2020 K St. NW. 466-5840

Open Monday through Saturday, 11:30 a.m. to 2 p.m. for lunch, and 4 to 8 p.m. for cocktails. Membership fee after 8 p.m., $10. All major credit cards. No reservations.

Prices: Lunch buffet $4.95 for cold table, $6.95 for cold and hot table.

WASHINGTON is a lunching city. Restaurants that ache with emptiness at dinner are full for lunch. Restaurants that are full for dinner groan and threaten to burst their walls at lunch. In some cities, lunch is a second-rate restaurant meal, with underlings cooking it; but rarely is that the case here. In fact, downtown Washington has many restaurants that are only open for lunch. Today we look at two of them that are open to the public only for lunch, as well as for that other Washington restaurant tradition, "happy hour." Elan turns into a private club in the evening (through the public can buy a one-evening membership for $10); and My Brother and Me, at least for the time being, closes its kitchen at 7:30, through the stereo stays fired up until 9. But despite their common lunchtime predominance and their both being on K Street, these are two very different sorts of downtown restaurants.

My Brother and Me is a sandwich shop -- plus. It is a basement -- plus. It is a bar -- plus. It is a lot better than its surface qualities would lead you to expect.

Elan is a gilded Tesas import, lavishly decorated and positioned in a prime location identified by a blue canopy. Lunch is a buffet stretching across two sides of the room. To enter elan is to feel as if you are being ushered into a designer salon for food. Elan is notably worse than its surface qualities would lead you to expect.

Elan was expected to be a place of action when it opened as a posh, soon-to-be-private club.Action? Well, who knows? But siltting on one of its tall stools, perched in the library (stocked with year's worth of Reader's Digest Condensed Books) or against a backgrouind of gallery-quality pottery, you wait for someone to call, "Lights! Camera!" You pose, partly because those double-height chairs feel so precarious, but also because such a precisely cluttered setting seems like a stage or screen.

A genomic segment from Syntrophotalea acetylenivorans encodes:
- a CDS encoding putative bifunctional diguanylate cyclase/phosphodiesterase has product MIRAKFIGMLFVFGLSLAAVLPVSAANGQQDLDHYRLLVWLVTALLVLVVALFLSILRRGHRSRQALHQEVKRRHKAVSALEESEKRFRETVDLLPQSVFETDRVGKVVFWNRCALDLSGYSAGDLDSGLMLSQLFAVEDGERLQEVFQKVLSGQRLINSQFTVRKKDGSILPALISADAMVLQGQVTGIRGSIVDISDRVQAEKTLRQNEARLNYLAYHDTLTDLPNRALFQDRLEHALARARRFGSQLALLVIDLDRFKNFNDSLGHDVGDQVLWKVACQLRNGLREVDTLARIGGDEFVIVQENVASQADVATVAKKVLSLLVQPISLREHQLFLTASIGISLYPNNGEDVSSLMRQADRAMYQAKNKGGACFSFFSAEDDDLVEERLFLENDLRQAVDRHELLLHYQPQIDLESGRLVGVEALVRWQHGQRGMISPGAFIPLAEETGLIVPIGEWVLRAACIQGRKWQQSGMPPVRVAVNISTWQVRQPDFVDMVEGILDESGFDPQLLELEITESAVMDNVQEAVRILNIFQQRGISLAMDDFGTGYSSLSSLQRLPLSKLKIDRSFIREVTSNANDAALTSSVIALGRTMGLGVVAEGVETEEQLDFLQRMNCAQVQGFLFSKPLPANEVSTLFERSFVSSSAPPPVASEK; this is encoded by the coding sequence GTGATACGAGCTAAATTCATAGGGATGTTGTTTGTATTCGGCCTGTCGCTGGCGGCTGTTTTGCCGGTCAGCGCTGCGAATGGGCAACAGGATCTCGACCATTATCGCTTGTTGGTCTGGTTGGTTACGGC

Elan is filled with bealutiful things, wilth deep, rich, hand-woven fabrics of sun-strong colors. It seems as if every wood is inlaid, every pot hand-thrown, every vase high priced -- probably with the tag still on the bottom.

The restaurant is often filled, as well, with beautiful people, the slender sort who psobably never make it past the celery stilcks, on the buffet. Presumably you are here to eat. I say presumably because: 1) It is sometimes hard to find a waitress who can provide you with silverware; and 2) much of the food is geared for display more than for degustation.

On one side of the room is an extensilve stretch of edibles known as the cold buffet (though it includes soup); your fill of it costs $4.95. On the other side of the room is the hot buffet, access to which costs $6.95, allowing you to sample hot and cold arrays. The cold buffet is a good value only if you are particularly fond of fruit, or tend not to notice what you are eating. To start with the soup, it tastes direct-from-the-can. It is followed by a series of salads -- tossed, bean, kjello, rice, and the like -- that awe you with the lack of flavor that is packed in all those bright colors. The predominating seasoning theme is sugar. A protein boost is added with sliced boiled ham and American cheese, and for dessert there is a fluff that seems to very from day to day in its color, from pale brown to pale yellow, but tastes like a kissing cousin to marshmallow fluff. There is, however, fruit, from melon balls to whole apples and bananas. Nothing has been done to it. Thank goodness.

The hot buffet is more filling. If you are partickularly fond of spiced shrimp, it is a good value, for they are mild and plump and kperfectly good food. There are also some totally acceptabel cubes of cheese, though they are not nearly as tempting as the pyramid of uncut cheeses that serve as their background. Then come the steam table creations, among them some unexpectedly creative and tasty vegetables (sweet potato puree, ratatouille, brussels sprouts, potatoes au gratin). There might be plain old fashioned corn custard pie, or herbed baked chicken over gluey rice, and usually there is fish floating in a milky sea. The secret of this buffet is that the first food you encounter is the best, and its culmination -- actually, its nadir -- is a dry, overcooked roast beef carved to order. The finale is the likes of packaged tart shells filled with sweet library paste. Beverages are extra.

Elan's menu describes this as "the experience of a lunch-time... an unending array of lunchtime favorites." Maybe elan should be renamed chutzpah.